Zosia Chustecka

June 01, 2015

CHICAGO — One of the new immunotherapies would cost more than $1 million per patient per year at the higher dose currently being studied in many different cancer types, an expert has warned.

"This is unsustainable.... We must acknowledge that there must be some upper limit to how much we can, as a society, afford to pay to treat each patient with cancer," said Leonard Saltz, MD, from Memorial Sloan Kettering Cancer Center, New York City.

Dr Saltz was speaking at an extra session entitled Perspective on Value conducted at the end of the plenary session here at the American Society of Clinical Oncology (ASCO) 2015 Annual Meeting. He has been vocal in the past about the high cost of cancer therapies, and he even managed to get one company to lower its price when his center's team refused to use it.

In his talk, Dr Saltz focused on a plenary presentation that showed dramatic results for the combination of two immuotherapies together, ipilimumab (Yervoy, Bristol-Myers Squibb Company) and nivolumab (Opdivo, Bristol-Myers Squibb Company) in metastatic melanoma. The results "are truly, truly remarkable for a disease that 5 years ago we thought that was basically untreatable," he said.

"As a researcher, I am deeply gratified to see how basic research has been elegantly translated to useful drugs that are benefiting patients today, and as a clinician, I want to have these drugs and others like them available for my patients," he said. "But as someone who worries about making cancer care available to everyone and minimizing disparities, I have a major problem with this ― these drugs cost too much."

 
These drugs cost too much. Dr Leonard Saltz
 

Dr Saltz discussed the difference between value and benefit and that in assessing the value of any therapy, downsides such as toxicity have to be taken into account, as does the cost of the drug.

Nivolumab costs $28.78 per mg of drug, whereas ipilimumab costs $157.46 per mg.

"To put that into perspective, that's approximately 4000 times the cost of gold," he commented.

Cost of Immunotherapy Combo

Next, Dr Saltz calculated the cost of the combination of these two melanoma drugs for an average-size American patient; and here he digressed to note that with the current obesity epidemic, the average-size American now weighs 80 kg.

In the latest trial, the cost of using ipilimumab alone was $158,282 (for a median progress-free survival [PFS] of 2.9 months), the cost of nivolumab alone was $103,220 (for a PFS of 6.9 months), and the cost of the combination was $295,566 (PFS of 11.4 months, nearly four times that seen with ipilimumab alone, which is currently the standard of care). These results are predicted to lead to a sea change in the treatment of melanoma.

But how will patients afford these new therapies?

Patients on Medicare have a 20% co-pay, so for this combination of immunotherapies costing nearly $300,000, they would have pay $60,000 out of their own pocket for this treatment.

Expanding to Other Cancer Types

So far, the new immunotherapies are approved for use only in melanoma and lung cancer, but they are showing promise in many other cancer types, and experts believe that they will soon form the backbone of all cancer therapy.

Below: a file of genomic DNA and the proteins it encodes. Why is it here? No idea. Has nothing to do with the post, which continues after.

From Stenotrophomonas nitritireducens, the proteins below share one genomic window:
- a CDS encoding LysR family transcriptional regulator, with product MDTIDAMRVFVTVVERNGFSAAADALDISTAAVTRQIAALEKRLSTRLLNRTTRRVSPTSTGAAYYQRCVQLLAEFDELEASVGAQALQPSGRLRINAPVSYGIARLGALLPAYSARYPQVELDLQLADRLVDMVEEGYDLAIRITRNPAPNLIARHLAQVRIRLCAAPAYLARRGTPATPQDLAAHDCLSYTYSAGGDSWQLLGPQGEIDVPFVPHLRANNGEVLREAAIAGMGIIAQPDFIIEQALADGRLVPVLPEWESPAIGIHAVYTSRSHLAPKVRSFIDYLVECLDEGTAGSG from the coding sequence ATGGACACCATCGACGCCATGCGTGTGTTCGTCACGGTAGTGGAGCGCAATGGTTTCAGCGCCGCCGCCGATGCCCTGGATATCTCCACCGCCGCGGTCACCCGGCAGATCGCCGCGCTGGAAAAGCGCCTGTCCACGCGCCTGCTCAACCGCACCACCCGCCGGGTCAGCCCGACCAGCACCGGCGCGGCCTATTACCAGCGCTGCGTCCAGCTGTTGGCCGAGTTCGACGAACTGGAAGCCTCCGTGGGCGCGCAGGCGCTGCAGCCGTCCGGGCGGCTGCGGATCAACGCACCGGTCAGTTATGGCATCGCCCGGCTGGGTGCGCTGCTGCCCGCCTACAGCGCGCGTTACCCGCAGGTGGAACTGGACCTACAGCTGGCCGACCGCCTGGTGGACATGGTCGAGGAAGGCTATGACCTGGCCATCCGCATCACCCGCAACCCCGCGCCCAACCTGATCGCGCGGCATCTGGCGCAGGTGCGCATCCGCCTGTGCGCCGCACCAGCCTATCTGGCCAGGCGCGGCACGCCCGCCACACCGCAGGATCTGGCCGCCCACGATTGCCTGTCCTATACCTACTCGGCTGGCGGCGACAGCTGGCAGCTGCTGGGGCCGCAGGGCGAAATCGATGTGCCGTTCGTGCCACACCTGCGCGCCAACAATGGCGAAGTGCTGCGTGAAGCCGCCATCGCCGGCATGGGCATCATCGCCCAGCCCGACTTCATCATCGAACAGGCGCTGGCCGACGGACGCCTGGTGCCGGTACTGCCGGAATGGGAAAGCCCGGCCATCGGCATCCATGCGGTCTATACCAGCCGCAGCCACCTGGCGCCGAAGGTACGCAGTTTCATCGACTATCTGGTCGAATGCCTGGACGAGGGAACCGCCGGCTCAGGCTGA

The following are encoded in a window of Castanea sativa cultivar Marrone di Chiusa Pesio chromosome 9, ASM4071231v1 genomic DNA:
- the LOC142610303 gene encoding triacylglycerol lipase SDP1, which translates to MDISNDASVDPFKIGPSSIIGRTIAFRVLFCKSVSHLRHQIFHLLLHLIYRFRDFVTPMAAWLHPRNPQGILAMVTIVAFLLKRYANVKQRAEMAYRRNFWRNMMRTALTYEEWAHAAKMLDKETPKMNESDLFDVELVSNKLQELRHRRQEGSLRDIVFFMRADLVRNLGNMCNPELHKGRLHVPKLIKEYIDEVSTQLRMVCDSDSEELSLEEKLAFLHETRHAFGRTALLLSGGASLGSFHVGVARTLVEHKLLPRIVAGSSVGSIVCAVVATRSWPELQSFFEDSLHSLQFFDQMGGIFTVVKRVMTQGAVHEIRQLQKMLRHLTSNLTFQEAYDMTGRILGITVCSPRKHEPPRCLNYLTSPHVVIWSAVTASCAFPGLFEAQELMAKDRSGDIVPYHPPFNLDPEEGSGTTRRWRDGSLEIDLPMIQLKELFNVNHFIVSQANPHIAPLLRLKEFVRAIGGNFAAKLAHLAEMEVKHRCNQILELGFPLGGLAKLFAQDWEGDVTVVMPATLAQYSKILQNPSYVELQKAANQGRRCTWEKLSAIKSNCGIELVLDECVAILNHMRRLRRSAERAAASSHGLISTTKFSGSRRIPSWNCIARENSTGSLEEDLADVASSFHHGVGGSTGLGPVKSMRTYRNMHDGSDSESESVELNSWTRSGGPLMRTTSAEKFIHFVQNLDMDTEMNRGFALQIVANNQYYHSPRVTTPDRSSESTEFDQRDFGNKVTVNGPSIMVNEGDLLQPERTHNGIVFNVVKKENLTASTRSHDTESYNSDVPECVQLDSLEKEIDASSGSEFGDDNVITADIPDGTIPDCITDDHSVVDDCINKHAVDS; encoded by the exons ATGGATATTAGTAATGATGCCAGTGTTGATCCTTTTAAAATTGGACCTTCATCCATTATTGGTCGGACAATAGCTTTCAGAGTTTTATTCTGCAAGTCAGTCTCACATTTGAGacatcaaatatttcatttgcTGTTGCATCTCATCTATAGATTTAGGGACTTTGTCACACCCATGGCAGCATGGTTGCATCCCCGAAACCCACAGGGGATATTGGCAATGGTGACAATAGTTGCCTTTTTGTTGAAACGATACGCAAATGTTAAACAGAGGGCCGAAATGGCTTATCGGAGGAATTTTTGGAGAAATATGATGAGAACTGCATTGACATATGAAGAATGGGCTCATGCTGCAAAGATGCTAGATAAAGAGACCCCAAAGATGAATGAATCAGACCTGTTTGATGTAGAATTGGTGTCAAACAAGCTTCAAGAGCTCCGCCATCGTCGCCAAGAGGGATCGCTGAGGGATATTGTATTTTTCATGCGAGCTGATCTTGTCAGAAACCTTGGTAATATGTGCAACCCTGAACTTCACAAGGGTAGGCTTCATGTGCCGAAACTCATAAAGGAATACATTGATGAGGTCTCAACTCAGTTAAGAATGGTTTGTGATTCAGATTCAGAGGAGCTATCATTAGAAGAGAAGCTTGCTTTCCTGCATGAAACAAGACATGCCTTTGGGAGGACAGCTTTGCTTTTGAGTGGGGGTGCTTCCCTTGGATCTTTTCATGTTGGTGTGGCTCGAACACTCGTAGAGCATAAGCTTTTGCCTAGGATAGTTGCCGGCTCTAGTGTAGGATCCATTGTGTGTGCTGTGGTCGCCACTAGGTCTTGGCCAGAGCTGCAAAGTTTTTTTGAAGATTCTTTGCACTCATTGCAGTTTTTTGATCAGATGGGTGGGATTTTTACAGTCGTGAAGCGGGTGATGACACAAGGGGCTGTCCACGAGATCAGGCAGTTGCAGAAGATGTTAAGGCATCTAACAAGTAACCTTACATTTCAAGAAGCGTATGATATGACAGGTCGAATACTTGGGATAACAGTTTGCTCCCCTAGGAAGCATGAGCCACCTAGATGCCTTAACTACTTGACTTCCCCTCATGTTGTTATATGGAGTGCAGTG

Dr Saltz led the audience through a "thought experiment" that looked at a possible future scenario that could result from this research.

In the United States, there are 589,430 cancer deaths each year, and cancer deaths are ultimately due to metastatic disease, Dr Saltz commented. If all of these patients were to receive the immunotherapy combination (589,430 x $295,566), that would work out to more $174 billion per year, just for drugs to treat metastatic cancers for the first year only.

Dr Saltz discussed briefly the skyrocketing costs of new cancer drugs, which have already been reported extensively on Medscape Medical News, and he concluded, as have others, that "cancer drug prices are not related to the value of the drug" but that "rather, prices are based on what the market has come to bear and what the seller believes that the market will bear."

He then gave the alarming example of a drug that would cost more than $1 million.

The latest immunotherapy, pembrolizumab (Keytruda, Merck Sharp & Dohme Corp), was approved at the end of 2014 for use at a dose of 2 mg/kg for the treatment of melanoma. For this, it costs around $14,500 per month.

But a much higher dose of 10 mg/kg, pembrolizumab is now being used in clinical trials (featured in five abstracts presented at the ASCO meeting), and this higher dose works out to be $83,000 per month.

In calculating what the expense would be for a year, Dr Saltz dropped the weight of the hypothetical patient to 75 kg; for such a patient, pembrolizumab at the higher dose of 10 mg/kg (26 doses per year at $51.79 per mg) would cost $1,009,944 per patient per year.

"That is over $1 million per patient per year," he emphasized.

"This is unsustainable," he declared, and added the dictionary definition of the word: "not able to be maintained or supported in the future, especially without causing damage or depletion of resource."

Patients cannot afford these therapies. They cannot afford the co-pays, and, increasingly, they are not able to afford medical insurance.

"This year, the premium for a family insurance plan plus out-of-pocket healthcare costs will equal approximately half the average US household income," he noted.

"If we carry this to its illogical extreme, by 2028, 100% of household income would be needed to cover insurance premiums plus out-of-pocket costs."

Urgent discussion is needed on all this, he said, and "we must encourage (rather than suppress) discussion of value and cost in cancer care."

American Society of Clinical Oncology (ASCO) 2015 Annual Meeting. Presented May 31, 2015.

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